Why all asset classes should focus on ESG


As I have already explained in these pages, investment managers have a central role to play in building a sustainable planet, as well as sustainable wealth for its clients, through its deployment of capital and its management through a commitment with the companies in which they invest.

Public equities and credit have received a lot of investor attention and media headlines when it comes to integrating ESG considerations. But there is less talk of private markets and alternative assets, such as real estate, infrastructure, private equity or private debt, and the vital work they can do in the name of sustainable wealth creation.

Benefits of ESG investing

This may have something to do with the fact that it has only been in the last couple of years or so that the consideration of E, S, and G has become mainstream, with investors seeing it as an essential part of both. to identify investment opportunities and risks. And by their very nature, dialogue has remained largely tied to the arena of public investment.

However, I have long argued that if we disregard E, S and G, we are failing in our fiduciary duty. By extension, this means that it is as relevant and applicable to private markets as it is to public procurement.

Active property

Fortunately, investing in the private market creates many opportunities to influence positive change. Whether private, real estate or infrastructure investors, investments are often accompanied by a seat on the board of directors and what better place to ensure that governance, social or environmental issues are fully taken into account? It’s like having an internal stewardship team.

This is well illustrated by the work our real estate team has done with partner investors and developers to deliver major urban regeneration projects such as Kings Cross in London and Paradise Circus in Birmingham.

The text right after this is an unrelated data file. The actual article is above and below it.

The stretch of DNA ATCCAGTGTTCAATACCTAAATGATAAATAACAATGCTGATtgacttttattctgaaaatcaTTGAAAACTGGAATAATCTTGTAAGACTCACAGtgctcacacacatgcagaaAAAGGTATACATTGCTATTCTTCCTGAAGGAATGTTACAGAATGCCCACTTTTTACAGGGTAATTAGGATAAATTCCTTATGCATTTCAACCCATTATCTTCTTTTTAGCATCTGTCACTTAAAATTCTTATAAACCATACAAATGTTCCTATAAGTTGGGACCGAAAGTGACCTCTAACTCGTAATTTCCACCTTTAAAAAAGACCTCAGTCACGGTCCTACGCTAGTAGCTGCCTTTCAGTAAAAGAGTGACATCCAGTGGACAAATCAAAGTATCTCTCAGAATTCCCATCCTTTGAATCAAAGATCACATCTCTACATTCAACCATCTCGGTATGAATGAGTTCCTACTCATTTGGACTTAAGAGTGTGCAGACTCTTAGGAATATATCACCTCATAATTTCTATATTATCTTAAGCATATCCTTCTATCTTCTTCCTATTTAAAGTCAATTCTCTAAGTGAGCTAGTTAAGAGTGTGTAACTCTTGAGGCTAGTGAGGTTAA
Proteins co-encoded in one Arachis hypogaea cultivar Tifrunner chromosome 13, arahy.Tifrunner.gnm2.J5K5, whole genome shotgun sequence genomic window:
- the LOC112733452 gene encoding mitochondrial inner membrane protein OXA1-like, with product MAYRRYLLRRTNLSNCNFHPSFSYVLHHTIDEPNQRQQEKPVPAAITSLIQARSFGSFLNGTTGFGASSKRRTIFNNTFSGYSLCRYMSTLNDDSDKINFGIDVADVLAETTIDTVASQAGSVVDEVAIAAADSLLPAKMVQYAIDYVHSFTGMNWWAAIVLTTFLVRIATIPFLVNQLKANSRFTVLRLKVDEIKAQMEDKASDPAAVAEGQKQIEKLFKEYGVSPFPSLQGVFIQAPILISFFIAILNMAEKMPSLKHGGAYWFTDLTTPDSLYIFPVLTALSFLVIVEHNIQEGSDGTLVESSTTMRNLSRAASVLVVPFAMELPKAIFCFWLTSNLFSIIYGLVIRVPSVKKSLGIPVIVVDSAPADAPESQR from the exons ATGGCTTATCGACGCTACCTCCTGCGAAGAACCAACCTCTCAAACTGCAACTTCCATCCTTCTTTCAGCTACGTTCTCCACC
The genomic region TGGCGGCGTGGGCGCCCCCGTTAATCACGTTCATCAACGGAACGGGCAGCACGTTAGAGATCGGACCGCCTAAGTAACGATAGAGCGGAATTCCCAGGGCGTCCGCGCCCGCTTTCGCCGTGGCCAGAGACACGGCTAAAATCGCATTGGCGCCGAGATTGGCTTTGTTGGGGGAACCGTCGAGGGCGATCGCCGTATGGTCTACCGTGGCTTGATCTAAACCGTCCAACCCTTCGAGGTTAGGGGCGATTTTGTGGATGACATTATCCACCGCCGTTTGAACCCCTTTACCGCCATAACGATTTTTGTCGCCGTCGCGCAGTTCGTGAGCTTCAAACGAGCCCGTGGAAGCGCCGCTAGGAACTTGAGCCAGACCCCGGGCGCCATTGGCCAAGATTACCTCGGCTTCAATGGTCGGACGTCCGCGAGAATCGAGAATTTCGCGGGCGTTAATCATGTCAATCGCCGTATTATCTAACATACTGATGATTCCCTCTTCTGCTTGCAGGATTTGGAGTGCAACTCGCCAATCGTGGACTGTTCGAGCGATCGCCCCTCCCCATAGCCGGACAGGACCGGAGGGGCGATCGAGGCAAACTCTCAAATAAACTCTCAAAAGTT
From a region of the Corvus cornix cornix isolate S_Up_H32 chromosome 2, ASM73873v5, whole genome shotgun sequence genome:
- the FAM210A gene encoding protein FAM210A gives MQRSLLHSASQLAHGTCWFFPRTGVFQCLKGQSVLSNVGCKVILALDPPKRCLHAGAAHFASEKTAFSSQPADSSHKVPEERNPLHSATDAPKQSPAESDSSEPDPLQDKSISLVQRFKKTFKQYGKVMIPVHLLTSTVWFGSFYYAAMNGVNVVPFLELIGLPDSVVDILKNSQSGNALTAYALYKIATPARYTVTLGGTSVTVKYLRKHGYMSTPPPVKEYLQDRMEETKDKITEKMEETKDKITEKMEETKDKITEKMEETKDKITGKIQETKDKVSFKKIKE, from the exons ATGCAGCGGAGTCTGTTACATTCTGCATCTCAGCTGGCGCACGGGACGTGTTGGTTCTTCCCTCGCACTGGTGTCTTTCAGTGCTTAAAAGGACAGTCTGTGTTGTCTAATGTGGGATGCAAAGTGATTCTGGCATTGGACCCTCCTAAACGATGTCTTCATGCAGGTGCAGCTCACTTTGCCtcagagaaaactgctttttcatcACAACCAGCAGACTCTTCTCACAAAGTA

Active and responsible investing is the driving force behind this model of downtown regeneration, with the goal of creating sustainable communities as well as generating consistent long-term returns for investors.

This very active and practical approach also makes it possible to address very directly the profound structural changes that were already underway but accelerated due to Covid technology, increased environmental awareness and social inequalities.

Data and normalization

While there is already considerable ESG engagement in private markets, one of the challenges is the lack of shared and standardized ESG data covering private companies.

A series of regulations and investor demands have forced publicly traded companies to report on ESG and broader sustainability measures.

As a result of this, we have since seen the emergence of common frameworks for quantifying this data, which is welcome progress.

ESG integration methodologies are generally not as readily available to private market investors, nor are there any ESG data providers covering this space, which usually means doing their own fundamental and bottom-up ESG research on the issuing companies.

This is by no means a show-stopper, with the active ownership model allowing so much insight to private investors, but it is an area that will come under scrutiny with greater demands. transparency imposed on private companies.

Progress, but let’s not stop there

We were encouraged by the recent emphasis on ESG integration in private markets. For example, private debt strategies took the lead with almost 50% dedicated to ESG, which was surprising to see that debt was not the first to adopt such approaches in the public sphere.

In addition, some private market investors and investment managers have, for the first time, requested standardized environmental disclosures from more than 1,000 private holding companies through CDP, the global non-profit environmental disclosure platform.

These are positive steps, but there is still a long way to go.

We would like to see a greater incentive for private companies to assess and disclose their ESG metrics, allowing investors to invest in a more credible and responsible manner across their product line.

The potential to influence real and lasting results through active ownership is enormous – in public and private markets.

While the investment industry cannot do this alone, it wields tremendous influence with which it can not only deliver returns to its clients, but also help create a more sustainable society for all of us.

Saker Nusseibeh, CBE, is CEO of Federated Hermes International Business


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